Two Films with but a single thought

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So, Your Humble Blogger doesn’t see a whole lot of movies these days. Particularly, of course, during rehearsal process for a play. As it happens, I have seen two movies this year, both picked more-or-less at random by myself and my Best Reader. They were both made in the last five years, both European films, both released last Spring in the US. I saw them both through a streaming service, where they turned up as recent and of interest. Here are other things they both have in common:

They both feature a famous lead actor (one male, one female) who have been winning awards for decades. Each plays a crabbed and elderly racist. Each lead character has not recovered from the death of a spouse; each has a testy (at best) relationship with an only child; each has one grandchild who is around, oh, eightish, very cute and smart and curly-headed. The child is the same sex as the lead character; the grandchild of the opposite sex. Each lead has withdrawn into themselves, attempting to keep a shell of the rituals of earlier, happier times. Each has money troubles. Each fends off a romantic approach that is supposed to be risible due to the age of the people involved. Each is shown attending religious services and with a relationship with the clergy at their local place of worship, which each also have financial troubles.

Each lead character winds up in a business relationship with a young person of colour, who is a small-time marijuana peddler. Each steps away from the kitchen whilst baking at one point, and each has someone else put marijuana into the dough without intending to. Each has a scene where elderly women unknowingly eat the tainted treat, with ensuing hilarity. Each wind up selling marijuana-laced pastries of various kinds. Each lead finds money troubles solved by the tremendous popularity of hash pastries. Each finds worse trouble and danger (from the police and from the dope-dealing organizations) than before. Their kitchens are destroyed and their loved ones are threatened. Each eventually helps the police to bust the local supplier.

And, of course, each overcomes their racism, expands horizons, learns, grows young at heart again, and generally wins the hearts of the audiences. That could go without saying. Oh, and there’s a trip to the seaside with the grandchild, in each film, of course.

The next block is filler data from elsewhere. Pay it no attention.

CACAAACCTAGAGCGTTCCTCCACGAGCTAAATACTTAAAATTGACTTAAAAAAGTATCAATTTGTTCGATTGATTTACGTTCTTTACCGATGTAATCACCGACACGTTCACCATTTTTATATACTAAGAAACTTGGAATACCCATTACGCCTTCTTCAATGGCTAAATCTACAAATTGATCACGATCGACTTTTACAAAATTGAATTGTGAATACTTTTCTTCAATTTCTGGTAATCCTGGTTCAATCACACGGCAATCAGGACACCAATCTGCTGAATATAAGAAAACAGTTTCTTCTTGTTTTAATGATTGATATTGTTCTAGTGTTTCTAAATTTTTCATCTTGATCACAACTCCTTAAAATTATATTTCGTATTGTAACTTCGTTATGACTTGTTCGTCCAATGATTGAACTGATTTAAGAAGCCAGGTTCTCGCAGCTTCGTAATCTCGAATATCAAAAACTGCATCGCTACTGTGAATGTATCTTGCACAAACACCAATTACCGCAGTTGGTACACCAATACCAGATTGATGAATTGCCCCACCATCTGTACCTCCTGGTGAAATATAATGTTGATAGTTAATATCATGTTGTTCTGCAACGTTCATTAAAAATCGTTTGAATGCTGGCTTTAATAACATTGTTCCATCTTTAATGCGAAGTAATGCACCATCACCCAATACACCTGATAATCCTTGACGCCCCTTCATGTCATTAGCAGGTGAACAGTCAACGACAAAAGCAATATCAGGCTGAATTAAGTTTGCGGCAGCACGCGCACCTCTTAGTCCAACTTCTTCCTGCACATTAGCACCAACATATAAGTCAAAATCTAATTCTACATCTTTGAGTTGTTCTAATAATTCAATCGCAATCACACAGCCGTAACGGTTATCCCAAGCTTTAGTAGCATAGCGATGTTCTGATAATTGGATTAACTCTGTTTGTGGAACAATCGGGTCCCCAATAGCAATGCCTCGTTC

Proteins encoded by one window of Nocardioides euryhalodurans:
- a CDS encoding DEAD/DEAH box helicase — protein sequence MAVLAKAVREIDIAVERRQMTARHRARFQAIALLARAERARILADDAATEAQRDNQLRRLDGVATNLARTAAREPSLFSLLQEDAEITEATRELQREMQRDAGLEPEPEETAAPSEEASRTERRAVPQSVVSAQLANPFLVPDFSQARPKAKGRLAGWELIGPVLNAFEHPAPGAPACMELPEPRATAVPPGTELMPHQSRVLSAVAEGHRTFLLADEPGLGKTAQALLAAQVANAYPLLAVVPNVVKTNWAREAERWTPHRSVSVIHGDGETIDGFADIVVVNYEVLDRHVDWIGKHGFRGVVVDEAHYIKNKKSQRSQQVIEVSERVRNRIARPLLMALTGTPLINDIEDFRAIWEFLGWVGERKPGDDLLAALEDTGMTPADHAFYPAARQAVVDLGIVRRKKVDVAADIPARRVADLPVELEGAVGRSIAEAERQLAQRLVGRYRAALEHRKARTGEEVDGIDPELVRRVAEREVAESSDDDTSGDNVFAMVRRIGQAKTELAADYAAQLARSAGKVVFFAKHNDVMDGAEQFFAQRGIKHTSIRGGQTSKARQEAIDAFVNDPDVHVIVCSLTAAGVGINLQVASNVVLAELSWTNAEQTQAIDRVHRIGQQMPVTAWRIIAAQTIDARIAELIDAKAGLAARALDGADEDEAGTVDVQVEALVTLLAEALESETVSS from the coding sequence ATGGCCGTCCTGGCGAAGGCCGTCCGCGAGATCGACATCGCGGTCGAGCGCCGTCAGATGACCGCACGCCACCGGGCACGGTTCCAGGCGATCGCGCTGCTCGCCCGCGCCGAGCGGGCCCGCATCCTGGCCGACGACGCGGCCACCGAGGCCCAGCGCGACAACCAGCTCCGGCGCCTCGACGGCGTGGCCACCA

Still. That’s a lot of similarities between two pictures made a couple of years apart. It’s also worth noting that I liked one of them a lot better than the other.

The one I liked is Dough, with Jonathan Pryce. The one I didn’t so much like is Paulette, with Bernadette Lafont.

They are, in fact, very different movies with very different tones—the French one plays up how truly awful the lead is, and she really is financially desperate and chooses to sell drugs to make money. There is a (presumably) realistic depiction of below-the-poverty-line life. The violence is real and horrible. The happy ending is that Paulette and her family and close friends escape France altogether. The British one stars Jonathan Pryce, who is clearly a good old fellow despite his racism and grief. He is a professional baker, and while his bakery is in danger, he has a comfortable house and his son is a financially successful attorney—he won’t starve. What is at stake is the bakery, which was his father’s, and which is failing and being squeezed out by an evil developer. It’s the developer in this one, by the way, who is the real baddie; the dope supplier is a relatively minor figure. The violence is mild and mostly cartoonish, and the happy ending is that he keeps the bakery and stays where he is.

I think that difference in the ending is really emblematic of the difference in the two pictures. Dough is fundamentally traditionalist and formulaic. It is optimistic, and that optimism is based on a sort of deeply-rooted trust in tradition, played out within the film by the prayer traditions (the film delights, f’r’ex, in pairing the Jewish Orthodox ritual of hand-washing with the Moslem ritual of foot-washing) and the defense of the small mom-and-pop storefront over big corporations, among other things, and in the film-making itself by adherence to the expected formulas of traditional film-making. There are no surprises in Dough. Not in the overarching plot, not in the construction of the scenes. It’s all exactly what you expect it to be. As, I think it says, the world is, even if it looks unfamiliar at times. Paulette is surprising (in places) and uncomfortable, and often unpleasant, and I think it says the world is like that, too.

Anyway, I just thought it was odd that I came across two such similar movies on such similar topics, both made within the last five years, almost certainly without either set of film-makers knowing anything about the other one. And, of course, it’s also odd because of what certainly appears to be the impending legalisation of the marijuana-laced pastries in question.

Tolerabimus quod tolerare debemus,

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